Quick summary: if you're ok with getting the distance to the center of the green and not the precise yardage to the pin, then a GPS is a lot easier to use (You have to learn to hold the rangefinder steady). Higher handicaps are probably not affected by the minor inaccuracies of a GPS. Generally lasers are a bit cheaper than a GPS.
I posted this on another site about a month ago:
I recently purchased the Nikon 800 rangefinder new for $250 on eBay, and it's great to know the exact distance to the flag. Nikon sells an identical version of this model under the Callaway brand for $425 list.
Note that the 800 has two modes: First Target Priority and Distant Target Priority. FTP means that it will pick out the closest target of items grouped together. This is the mode you want for golf since you want to pick out the pin and not the trees behind the pin. DTP is more often used for hunting (i.e. get the deer, not the brush in front of the deer). Moreover, the default mode for the 800 is DTP, so golfers have to read the manual and switch it over (takes 5 seconds or less once you know how to do it). In the Callaway version I'm guessing FTP is the default mode.
I'm also familiar with mapping/surveying and even with WAAS a GPS reading can be +/- 2 to 3 meters. Here's one study: http://users.erols.com/dlwilson/gpswaas.htm.
That does not include the potential error when surveying the course. So if the actual survey was 3m off and your reading is 3m off you could potentially be off 6m or 6.5yards. That could be the difference between a short and a long putt. Finally, with GPS you're not getting the pin, just center of the green.
I've been able shoot pin placements up to 270 yards away and probably longer if I steady the Nikon on my golf bag, etc. So a GPS device is definitely easier to use (as long as you don't mind paying annual subscription fees and downloading courses before you play). With Nikon you do have to hold it steady (or use the scan mode which gives you a continuous read out). With scan mode you just have to learn to toss out the extraneous readings. For example, if I think I'm about 170 yds out, I'll toss out the 210 yd and 225 yd readings (those are the trees) and go with the 167 yd measurement.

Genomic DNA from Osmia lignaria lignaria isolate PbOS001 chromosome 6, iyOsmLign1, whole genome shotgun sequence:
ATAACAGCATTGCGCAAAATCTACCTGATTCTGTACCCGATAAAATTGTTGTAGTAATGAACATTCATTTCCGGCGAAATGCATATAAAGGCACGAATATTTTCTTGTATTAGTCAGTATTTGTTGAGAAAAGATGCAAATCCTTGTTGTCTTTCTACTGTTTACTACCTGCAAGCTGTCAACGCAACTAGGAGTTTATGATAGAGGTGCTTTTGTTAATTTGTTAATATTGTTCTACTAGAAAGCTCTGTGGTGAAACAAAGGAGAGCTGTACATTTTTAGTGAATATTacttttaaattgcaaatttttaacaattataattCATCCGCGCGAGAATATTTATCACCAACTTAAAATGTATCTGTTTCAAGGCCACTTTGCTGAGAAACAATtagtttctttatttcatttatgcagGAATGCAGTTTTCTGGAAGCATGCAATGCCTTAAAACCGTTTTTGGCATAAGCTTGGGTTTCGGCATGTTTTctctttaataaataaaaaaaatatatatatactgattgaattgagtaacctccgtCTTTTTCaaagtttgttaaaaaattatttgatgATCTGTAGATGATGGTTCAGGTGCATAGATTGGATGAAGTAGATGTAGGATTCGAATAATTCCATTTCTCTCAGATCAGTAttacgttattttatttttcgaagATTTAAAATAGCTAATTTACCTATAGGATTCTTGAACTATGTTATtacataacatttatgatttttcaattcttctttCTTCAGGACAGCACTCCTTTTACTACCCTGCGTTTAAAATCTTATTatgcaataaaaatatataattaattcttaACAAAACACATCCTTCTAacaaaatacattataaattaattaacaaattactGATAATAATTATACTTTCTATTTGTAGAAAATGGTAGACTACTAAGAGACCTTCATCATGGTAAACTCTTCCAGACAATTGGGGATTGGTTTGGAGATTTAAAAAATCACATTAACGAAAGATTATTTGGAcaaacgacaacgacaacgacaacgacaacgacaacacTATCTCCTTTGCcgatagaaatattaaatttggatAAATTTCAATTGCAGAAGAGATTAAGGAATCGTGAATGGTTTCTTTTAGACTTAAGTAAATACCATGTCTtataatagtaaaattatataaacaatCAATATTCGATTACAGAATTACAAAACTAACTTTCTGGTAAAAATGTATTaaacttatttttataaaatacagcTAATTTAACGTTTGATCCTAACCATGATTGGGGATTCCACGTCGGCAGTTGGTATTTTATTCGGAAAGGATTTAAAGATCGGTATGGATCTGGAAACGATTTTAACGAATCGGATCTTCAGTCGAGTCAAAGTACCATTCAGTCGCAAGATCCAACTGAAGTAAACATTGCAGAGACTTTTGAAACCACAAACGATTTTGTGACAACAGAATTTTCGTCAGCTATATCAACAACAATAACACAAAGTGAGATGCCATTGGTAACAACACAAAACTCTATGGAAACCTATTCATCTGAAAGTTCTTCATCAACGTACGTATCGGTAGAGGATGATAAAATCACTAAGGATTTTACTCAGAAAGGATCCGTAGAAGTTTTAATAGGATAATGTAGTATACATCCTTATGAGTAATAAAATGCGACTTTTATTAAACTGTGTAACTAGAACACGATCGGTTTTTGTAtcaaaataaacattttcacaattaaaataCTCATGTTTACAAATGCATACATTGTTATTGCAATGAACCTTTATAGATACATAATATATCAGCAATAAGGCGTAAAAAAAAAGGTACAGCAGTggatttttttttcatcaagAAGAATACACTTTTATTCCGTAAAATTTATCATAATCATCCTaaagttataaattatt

Laser pros: no annual subscription, no course downloads, gets exact measurement to the pin, not the center of the green. I think a laser is more durable (for example, the Nikon is waterproof). I also think the laser uses less power (fewer battery changes) -- the GPS needs to be in pretty constant contact with multiple satellites.
GPS pros: easier to read, don't have to see the green to get a reading, gives you multiple readings at the same time (and a laser rangefinder may have difficulty seeing the back of the green, for example).
After using the Laser for a month, I guess I'd carry both if price were not an issue. Lasers are great for absolute precision to the pin (not the center of the green), but sometimes you can't see the green and need a layup distance. To fudge it, I'll shoot the distance to the 200 yd marker and then figure out my layup distance.
p.s. here's a program you download to your phone or PDA: www.starcaddy.com.
You buy maps one at a time.
p.p.s. the best way to determine the accuracy of your GPS is to team up with someone with a laser (since even yardage markers can be way off). I played a round with a friend who had a GPS. Sometimes he was right on and sometimes he was 5 - 10 yds off because he was getting Center-of-the-Green readings. Let's say the GPS says 170 to the center and it's a blue flag. Do you add 3, 5 or 10 yds?